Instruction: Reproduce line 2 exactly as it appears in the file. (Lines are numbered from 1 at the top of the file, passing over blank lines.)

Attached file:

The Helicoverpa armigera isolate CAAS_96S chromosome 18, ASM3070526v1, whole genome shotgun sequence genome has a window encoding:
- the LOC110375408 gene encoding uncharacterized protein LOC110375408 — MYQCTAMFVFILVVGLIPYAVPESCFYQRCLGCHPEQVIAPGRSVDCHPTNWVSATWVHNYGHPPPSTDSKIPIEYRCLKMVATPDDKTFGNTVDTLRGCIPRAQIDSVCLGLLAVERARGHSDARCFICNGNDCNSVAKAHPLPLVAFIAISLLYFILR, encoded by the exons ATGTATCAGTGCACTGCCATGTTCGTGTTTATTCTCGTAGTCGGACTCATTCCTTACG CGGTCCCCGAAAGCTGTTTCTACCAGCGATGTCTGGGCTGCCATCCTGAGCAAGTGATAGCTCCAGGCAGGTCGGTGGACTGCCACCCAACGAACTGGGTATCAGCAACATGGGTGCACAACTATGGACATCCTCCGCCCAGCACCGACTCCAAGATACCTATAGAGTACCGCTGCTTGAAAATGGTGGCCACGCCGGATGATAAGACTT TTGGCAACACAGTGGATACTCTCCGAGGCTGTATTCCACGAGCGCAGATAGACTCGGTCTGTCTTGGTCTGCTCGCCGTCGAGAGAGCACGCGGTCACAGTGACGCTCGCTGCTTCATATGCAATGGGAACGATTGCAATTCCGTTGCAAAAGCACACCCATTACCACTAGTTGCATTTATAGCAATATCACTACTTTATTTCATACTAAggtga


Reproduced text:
- the LOC110375408 gene encoding uncharacterized protein LOC110375408 — MYQCTAMFVFILVVGLIPYAVPESCFYQRCLGCHPEQVIAPGRSVDCHPTNWVSATWVHNYGHPPPSTDSKIPIEYRCLKMVATPDDKTFGNTVDTLRGCIPRAQIDSVCLGLLAVERARGHSDARCFICNGNDCNSVAKAHPLPLVAFIAISLLYFILR, encoded by the exons ATGTATCAGTGCACTGCCATGTTCGTGTTTATTCTCGTAGTCGGACTCATTCCTTACG CGGTCCCCGAAAGCTGTTTCTACCAGCGATGTCTGGGCTGCCATCCTGAGCAAGTGATAGCTCCAGGCAGGTCGGTGGACTGCCACCCAACGAACTGGGTATCAGCAACATGGGTGCACAACTATGGACATCCTCCGCCCAGCACCGACTCCAAGATACCTATAGAGTACCGCTGCTTGAAAATGGTGGCCACGCCGGATGATAAGACTT TTGGCAACACAGTGGATACTCTCCGAGGCTGTATTCCACGAGCGCAGATAGACTCGGTCTGTCTTGGTCTGCTCGCCGTCGAGAGAGCACGCGGTCACAGTGACGCTCGCTGCTTCATATGCAATGGGAACGATTGCAATTCCGTTGCAAAAGCACACCCATTACCACTAGTTGCATTTATAGCAATATCACTACTTTATTTCATACTAAggtga